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Long-running ICBC claim over collateral damage to his house frustrates Cowichan man

Rick Corden waiting for settlement since June after car hit power pole, blowing out his electrical
Rick Corden stands next to the new pole on Gibbins Road in front of his house that replaced one that was sheared off by a car in June. (Robert Barron/Citizen)

It’s been more than four months since Rick Corden filed a claim with ICBC, and he’s becoming increasingly frustrated that the insurance agency hasn’t settled it yet.

Corden, who lives on Gibbons Road, said he was home on the night of June 30 when he heard a loud crash and his lights went out.

He said he investigated the crash and found a car had struck the power pole in front of his house and sheared it off at its base.

Remarkably, Corden said it appeared the driver and passenger in the car were not seriously hurt in the accident, but his hydro lines were down and a power surge that occurred when the lines were pulled from his house in the accident blew out his lights, air conditioning and heat pumps.


He said he estimates the damage to his property at up to $11,000.

“I had to do a lot of work for ICBC for this claim, including getting three estimates on fixing what was burnt out after the power surge and sending pictures of everything, and the weeks and months have gone by and I’m still waiting for the claim to come through,” Corden said.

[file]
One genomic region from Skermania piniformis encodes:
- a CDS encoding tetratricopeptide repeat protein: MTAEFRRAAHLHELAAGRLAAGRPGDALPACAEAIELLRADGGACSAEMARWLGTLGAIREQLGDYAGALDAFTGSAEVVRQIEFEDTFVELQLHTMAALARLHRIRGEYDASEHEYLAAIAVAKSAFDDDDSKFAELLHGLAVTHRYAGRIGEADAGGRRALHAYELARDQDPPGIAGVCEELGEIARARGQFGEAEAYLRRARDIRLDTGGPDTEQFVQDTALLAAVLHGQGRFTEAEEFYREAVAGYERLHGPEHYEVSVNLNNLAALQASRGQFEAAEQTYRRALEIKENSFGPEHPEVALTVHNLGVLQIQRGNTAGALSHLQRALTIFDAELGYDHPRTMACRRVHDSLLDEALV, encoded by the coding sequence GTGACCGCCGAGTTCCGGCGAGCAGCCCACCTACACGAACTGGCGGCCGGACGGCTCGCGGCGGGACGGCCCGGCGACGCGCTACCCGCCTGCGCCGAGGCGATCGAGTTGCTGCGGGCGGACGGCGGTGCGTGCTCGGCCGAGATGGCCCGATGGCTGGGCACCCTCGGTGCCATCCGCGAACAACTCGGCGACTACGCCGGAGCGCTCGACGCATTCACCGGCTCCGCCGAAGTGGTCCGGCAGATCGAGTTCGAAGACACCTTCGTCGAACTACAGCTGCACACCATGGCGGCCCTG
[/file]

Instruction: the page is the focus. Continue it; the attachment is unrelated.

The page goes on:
“I was even told by ICBC that I could go through my house insurance, but that has a $5,000 deductible. I’m the innocent victim of that car crash so why should I have to go through my house insurance anyway? They keep telling me that the claim is still being processed, but more than four months have gone by. This is unbelievable. Why are they dragging this out?”

A statement from ICBC said it’s important for people to know there is a process to follow when submitting a claim for damage to property as a result of a crash.

The statement said that with property damage claims, ICBC does not authorize repairs, but determines whether it is able to reimburse a customer for claimed items once ICBC has confirmed they were damaged as a result of a crash involving an ICBC-insured vehicle, and that the loss is payable under that vehicle’s third-party liability policy.

“In this case, ICBC hired a local independent assessor to attend the customer’s residence to gather more information about the incident and how it impacted the items involved in the customer’s property damage claim,” ICBC said.

“ICBC has now received the IA’s report and is in the process of reviewing it to determine next steps. We have informed the customer the claim is under review and appreciate their patience as we work to resolve their property damage claim.”

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Robert Barron

About the Author: Robert Barron

Since 2016, I've had had the pleasure of working with our dedicated staff and community in the Cowichan Valley.
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